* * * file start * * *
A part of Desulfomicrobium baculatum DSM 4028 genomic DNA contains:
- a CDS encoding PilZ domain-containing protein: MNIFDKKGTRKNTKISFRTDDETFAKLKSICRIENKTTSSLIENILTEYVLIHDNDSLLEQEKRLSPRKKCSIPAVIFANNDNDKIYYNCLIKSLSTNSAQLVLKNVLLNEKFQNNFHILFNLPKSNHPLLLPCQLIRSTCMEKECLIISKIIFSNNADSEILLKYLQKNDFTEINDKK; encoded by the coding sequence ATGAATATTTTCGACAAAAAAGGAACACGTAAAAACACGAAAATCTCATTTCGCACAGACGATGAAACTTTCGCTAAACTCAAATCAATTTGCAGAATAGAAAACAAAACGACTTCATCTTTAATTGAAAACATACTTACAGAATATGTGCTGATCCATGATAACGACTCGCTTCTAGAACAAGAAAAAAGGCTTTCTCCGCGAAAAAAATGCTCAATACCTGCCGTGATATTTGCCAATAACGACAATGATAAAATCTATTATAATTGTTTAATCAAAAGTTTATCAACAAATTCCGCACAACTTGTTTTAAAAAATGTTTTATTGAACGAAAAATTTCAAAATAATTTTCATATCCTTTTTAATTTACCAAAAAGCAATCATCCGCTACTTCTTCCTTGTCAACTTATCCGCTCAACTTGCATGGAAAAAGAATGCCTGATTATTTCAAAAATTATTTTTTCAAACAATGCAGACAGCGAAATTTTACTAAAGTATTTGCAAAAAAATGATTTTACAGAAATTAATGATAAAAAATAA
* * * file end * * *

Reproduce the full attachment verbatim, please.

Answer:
A part of Desulfomicrobium baculatum DSM 4028 genomic DNA contains:
- a CDS encoding PilZ domain-containing protein: MNIFDKKGTRKNTKISFRTDDETFAKLKSICRIENKTTSSLIENILTEYVLIHDNDSLLEQEKRLSPRKKCSIPAVIFANNDNDKIYYNCLIKSLSTNSAQLVLKNVLLNEKFQNNFHILFNLPKSNHPLLLPCQLIRSTCMEKECLIISKIIFSNNADSEILLKYLQKNDFTEINDKK; encoded by the coding sequence ATGAATATTTTCGACAAAAAAGGAACACGTAAAAACACGAAAATCTCATTTCGCACAGACGATGAAACTTTCGCTAAACTCAAATCAATTTGCAGAATAGAAAACAAAACGACTTCATCTTTAATTGAAAACATACTTACAGAATATGTGCTGATCCATGATAACGACTCGCTTCTAGAACAAGAAAAAAGGCTTTCTCCGCGAAAAAAATGCTCAATACCTGCCGTGATATTTGCCAATAACGACAATGATAAAATCTATTATAATTGTTTAATCAAAAGTTTATCAACAAATTCCGCACAACTTGTTTTAAAAAATGTTTTATTGAACGAAAAATTTCAAAATAATTTTCATATCCTTTTTAATTTACCAAAAAGCAATCATCCGCTACTTCTTCCTTGTCAACTTATCCGCTCAACTTGCATGGAAAAAGAATGCCTGATTATTTCAAAAATTATTTTTTCAAACAATGCAGACAGCGAAATTTTACTAAAGTATTTGCAAAAAAATGATTTTACAGAAATTAATGATAAAAAATAA